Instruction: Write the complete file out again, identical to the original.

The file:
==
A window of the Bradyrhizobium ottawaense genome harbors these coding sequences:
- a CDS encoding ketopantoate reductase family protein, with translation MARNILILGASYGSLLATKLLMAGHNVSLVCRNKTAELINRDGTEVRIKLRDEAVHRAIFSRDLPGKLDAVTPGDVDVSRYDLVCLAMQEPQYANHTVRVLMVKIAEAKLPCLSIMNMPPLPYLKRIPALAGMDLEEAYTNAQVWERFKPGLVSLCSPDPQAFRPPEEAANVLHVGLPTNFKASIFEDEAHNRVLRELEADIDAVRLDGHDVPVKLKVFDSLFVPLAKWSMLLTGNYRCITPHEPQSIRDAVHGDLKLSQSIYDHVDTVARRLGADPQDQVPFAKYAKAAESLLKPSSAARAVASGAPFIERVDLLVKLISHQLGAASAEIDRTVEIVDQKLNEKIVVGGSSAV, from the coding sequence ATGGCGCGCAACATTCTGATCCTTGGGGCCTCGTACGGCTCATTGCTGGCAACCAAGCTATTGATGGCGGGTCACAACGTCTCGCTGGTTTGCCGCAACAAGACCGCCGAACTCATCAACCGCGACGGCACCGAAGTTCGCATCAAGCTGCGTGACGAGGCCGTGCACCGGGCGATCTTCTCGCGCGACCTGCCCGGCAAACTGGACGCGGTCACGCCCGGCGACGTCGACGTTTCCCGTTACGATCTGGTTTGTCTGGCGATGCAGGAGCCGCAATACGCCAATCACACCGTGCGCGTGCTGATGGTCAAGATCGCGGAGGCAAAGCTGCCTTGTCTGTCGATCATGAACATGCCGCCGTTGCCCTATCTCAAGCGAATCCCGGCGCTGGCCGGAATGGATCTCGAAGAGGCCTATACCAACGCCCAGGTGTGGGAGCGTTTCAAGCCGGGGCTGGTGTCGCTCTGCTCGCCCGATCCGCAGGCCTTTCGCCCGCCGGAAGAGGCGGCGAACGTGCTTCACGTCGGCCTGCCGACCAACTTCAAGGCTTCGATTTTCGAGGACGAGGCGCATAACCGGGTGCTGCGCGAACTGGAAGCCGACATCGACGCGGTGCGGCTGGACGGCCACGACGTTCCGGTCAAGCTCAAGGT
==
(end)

A window of the Bradyrhizobium ottawaense genome harbors these coding sequences:
- a CDS encoding ketopantoate reductase family protein, with translation MARNILILGASYGSLLATKLLMAGHNVSLVCRNKTAELINRDGTEVRIKLRDEAVHRAIFSRDLPGKLDAVTPGDVDVSRYDLVCLAMQEPQYANHTVRVLMVKIAEAKLPCLSIMNMPPLPYLKRIPALAGMDLEEAYTNAQVWERFKPGLVSLCSPDPQAFRPPEEAANVLHVGLPTNFKASIFEDEAHNRVLRELEADIDAVRLDGHDVPVKLKVFDSLFVPLAKWSMLLTGNYRCITPHEPQSIRDAVHGDLKLSQSIYDHVDTVARRLGADPQDQVPFAKYAKAAESLLKPSSAARAVASGAPFIERVDLLVKLISHQLGAASAEIDRTVEIVDQKLNEKIVVGGSSAV, from the coding sequence ATGGCGCGCAACATTCTGATCCTTGGGGCCTCGTACGGCTCATTGCTGGCAACCAAGCTATTGATGGCGGGTCACAACGTCTCGCTGGTTTGCCGCAACAAGACCGCCGAACTCATCAACCGCGACGGCACCGAAGTTCGCATCAAGCTGCGTGACGAGGCCGTGCACCGGGCGATCTTCTCGCGCGACCTGCCCGGCAAACTGGACGCGGTCACGCCCGGCGACGTCGACGTTTCCCGTTACGATCTGGTTTGTCTGGCGATGCAGGAGCCGCAATACGCCAATCACACCGTGCGCGTGCTGATGGTCAAGATCGCGGAGGCAAAGCTGCCTTGTCTGTCGATCATGAACATGCCGCCGTTGCCCTATCTCAAGCGAATCCCGGCGCTGGCCGGAATGGATCTCGAAGAGGCCTATACCAACGCCCAGGTGTGGGAGCGTTTCAAGCCGGGGCTGGTGTCGCTCTGCTCGCCCGATCCGCAGGCCTTTCGCCCGCCGGAAGAGGCGGCGAACGTGCTTCACGTCGGCCTGCCGACCAACTTCAAGGCTTCGATTTTCGAGGACGAGGCGCATAACCGGGTGCTGCGCGAACTGGAAGCCGACATCGACGCGGTGCGGCTGGACGGCCACGACGTTCCGGTCAAGCTCAAGGT